Game of Thrones Season Two, Episode 10 – Valar Morghulis
Directed by Alan Taylor
Written by David Benioff & D.B. Weiss
Starring Mark Addy, Alfie Allen, Emilia Clarke, Liam Cunningham, Charles Dance, Stephen Dillane, Peter Dinklage, Michelle Fairley, Aidan Gillen, Jack Gleeson, Iain Glen, Kit Harington, Lena Headey, Conleth Hill, Carice van Houten, Harry Lloyd, Richard Madden, Patrick Malahide, Rory McCann, Sophie Turner, Nikolaj Coster-Waldau, Maisie Williams, and Issac Hempstead-Wright
When I reviewed the Season 1 finale of Game of Thrones, I felt that episode played more like the first episode of the second season, more than it felt like a closer. There were too many hanging plots, with few elements drawing to a close. In retrospect, part of that feeling may have come from the fact that I truly felt that Ned Starks’ death would have been an amazing way to end the season, but I understand wanting to provide some sense of finality to that first season and Ned’s death would not have been the way to accomplish that goal.
After “Blackwater” last week, I was concerned that the show might pull the same trick twice (considering the ending structure for both Season 1 and Season 2 played out in a similar fashion – huge, event, water-cooler worthy penultimate episode, followed by a slower, picking up the pieces episode to close out the season). However, I was glad to see the show draw some of the various plots to pause, rather than an end.
I’d say that most stories in the episode came to a logical conclusion, but even then, there’s still something unfinished about them. Part of that is due to the nature of show (it’s a massive hit for HBO, the finale hit a record 4.2 million views on Sunday night – a series high) and the other part is this: I’ve really, really enjoyed the show this season. So much, in fact, I’m considering picking up the third book in George R.R. Martin’s series, A Storm of Swords, so I can find out what happens next.
I think that’s the mark of a great work. There’s a conclusion, but it leaves the reader, watcher, etc., wanting more. As things draw to an end for each character, it feels satisfying, even though we all know there’s plenty more story to be told.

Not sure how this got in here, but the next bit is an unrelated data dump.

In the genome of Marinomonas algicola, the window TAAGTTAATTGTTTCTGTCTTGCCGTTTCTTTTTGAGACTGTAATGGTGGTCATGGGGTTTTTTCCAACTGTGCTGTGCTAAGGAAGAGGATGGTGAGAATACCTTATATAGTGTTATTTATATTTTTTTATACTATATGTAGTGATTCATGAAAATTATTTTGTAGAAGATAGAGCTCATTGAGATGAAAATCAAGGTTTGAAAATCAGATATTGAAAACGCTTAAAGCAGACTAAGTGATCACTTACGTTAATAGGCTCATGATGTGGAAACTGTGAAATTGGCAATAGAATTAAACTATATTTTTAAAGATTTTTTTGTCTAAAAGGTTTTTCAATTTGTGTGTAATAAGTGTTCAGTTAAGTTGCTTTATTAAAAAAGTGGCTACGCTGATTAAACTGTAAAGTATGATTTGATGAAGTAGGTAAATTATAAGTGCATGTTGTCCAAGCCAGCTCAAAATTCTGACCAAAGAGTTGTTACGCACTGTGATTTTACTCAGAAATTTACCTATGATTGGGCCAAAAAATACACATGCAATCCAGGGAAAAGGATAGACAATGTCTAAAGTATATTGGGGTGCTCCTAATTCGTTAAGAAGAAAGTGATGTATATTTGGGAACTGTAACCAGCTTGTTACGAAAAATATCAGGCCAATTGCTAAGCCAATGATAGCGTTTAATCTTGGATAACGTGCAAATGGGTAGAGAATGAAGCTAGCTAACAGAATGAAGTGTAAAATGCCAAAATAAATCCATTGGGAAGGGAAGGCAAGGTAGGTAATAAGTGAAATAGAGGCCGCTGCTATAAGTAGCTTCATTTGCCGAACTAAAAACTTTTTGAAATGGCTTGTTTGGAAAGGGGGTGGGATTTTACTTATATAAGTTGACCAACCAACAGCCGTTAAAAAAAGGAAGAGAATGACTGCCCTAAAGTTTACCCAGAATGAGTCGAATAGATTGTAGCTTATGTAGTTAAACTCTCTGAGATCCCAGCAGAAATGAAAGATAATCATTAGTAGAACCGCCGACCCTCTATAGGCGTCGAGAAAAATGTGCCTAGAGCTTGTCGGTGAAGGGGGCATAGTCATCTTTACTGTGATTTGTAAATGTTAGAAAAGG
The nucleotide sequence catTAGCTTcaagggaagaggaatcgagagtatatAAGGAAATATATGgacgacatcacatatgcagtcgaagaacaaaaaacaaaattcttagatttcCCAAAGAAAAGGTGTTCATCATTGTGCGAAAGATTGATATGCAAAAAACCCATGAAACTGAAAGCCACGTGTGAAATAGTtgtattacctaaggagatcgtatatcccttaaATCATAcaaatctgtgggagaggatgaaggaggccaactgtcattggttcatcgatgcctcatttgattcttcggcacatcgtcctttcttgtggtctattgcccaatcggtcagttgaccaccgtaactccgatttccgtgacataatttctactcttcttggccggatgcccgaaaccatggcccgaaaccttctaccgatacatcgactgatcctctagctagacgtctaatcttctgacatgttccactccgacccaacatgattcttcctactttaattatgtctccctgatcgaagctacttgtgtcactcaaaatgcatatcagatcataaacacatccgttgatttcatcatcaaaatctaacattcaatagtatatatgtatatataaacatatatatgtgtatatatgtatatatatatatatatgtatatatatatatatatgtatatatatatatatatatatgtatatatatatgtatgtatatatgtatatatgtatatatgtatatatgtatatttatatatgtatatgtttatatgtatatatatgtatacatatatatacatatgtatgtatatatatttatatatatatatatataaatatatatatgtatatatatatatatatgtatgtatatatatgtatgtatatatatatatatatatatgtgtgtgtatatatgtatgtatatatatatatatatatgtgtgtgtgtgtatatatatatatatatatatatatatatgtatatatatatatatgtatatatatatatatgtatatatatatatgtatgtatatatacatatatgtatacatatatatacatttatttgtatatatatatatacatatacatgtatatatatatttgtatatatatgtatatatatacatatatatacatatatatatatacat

As noted, there is a certain sense of parallelism here between last season. Tyrion (Peter Dinklage) didn’t suffer the same fate as Ned Stark did during his time as Hand of the king, but Tyrion is better served with his head on pike than in his current position. Stripped and removed of his power, the true savor of King’s Landing is nothing but one of his self-proclaimed ‘crippled things.’
As I reflect upon the episode, the theme of botched escapes comes to mind for most of the Starks and those surrounding them. After refusing to take an out last week, Sansa’s (Sophie Turner) fate in King’s Landing becomes worse than ever. With nothing to truly protect her, Littlefinger (strong>Aidan Gillen) gives her another option and reminds her that everyone in King’s Landing is a much better liar than her. That’s a fact she better remember if she plans to survive. Same for Robb Stark (Richard Madden) and his arranged marriage. There’s strength in lies, but only if the person is strong enough to carry the burden of those lies.
Yet, it’s Winterfell that befalls the greatest tragedy in terms of escape plans. Theon’s (Alfie Allen) entire storyline this season has been a case study in horrific decisions and I’ve loved every minute of it. The progression of his character brought major changes to the North and changed that landscape forever. Theon and Bran (Issac Hempstead-Wright) both have failed escapes, as each character is forced to cut their losses and run, leaving behind a wreckage of a placed they both called home.
Across the sea, Dany’s (Emilia Clarke) story limped to an obvious, but emotionally satisfying ending. The overall ending was very predictable, but man if there weren’t some amazing character moments for her throughout this episode.
As I sit here and reflect upon the season, I’m happy with the events and how they played out. Game of Thrones proved to me that the show isn’t a one-trick pony and that the outstanding level of narrative can continue to be interesting week-to-week (even if it’s slow at times).
- This is a topic for a different day, mind you, but I think it’s amazing that Benioff and Weiss were able to kill off such a high profile actor like Sean Bean, who served as the closest thing to a main character the show had during the first season, and replace him with Dinklage and then elevate Dinklage to a point where he’s become the show’s real breakout star. As I said, amazing work.
- I’d watch the hell out of a buddy comedy between Jamie (Nikolaj Coster-Waldau) and Brienne (Gwendoline Christie).
- I didn’t spend much time talking about it, as it contains major spoilers, but all the events north of the Wall have me beyond excited to see what happens next.
Most importantly, I want to thank you all for reading these reviews this season. Hopefully I’ve provided you with some level of entertainment and maybe helped you to engage with the show on a level that you hadn’t done before. I know I’ve had a good time and I look forward to coming back next season to talk about the show with you all.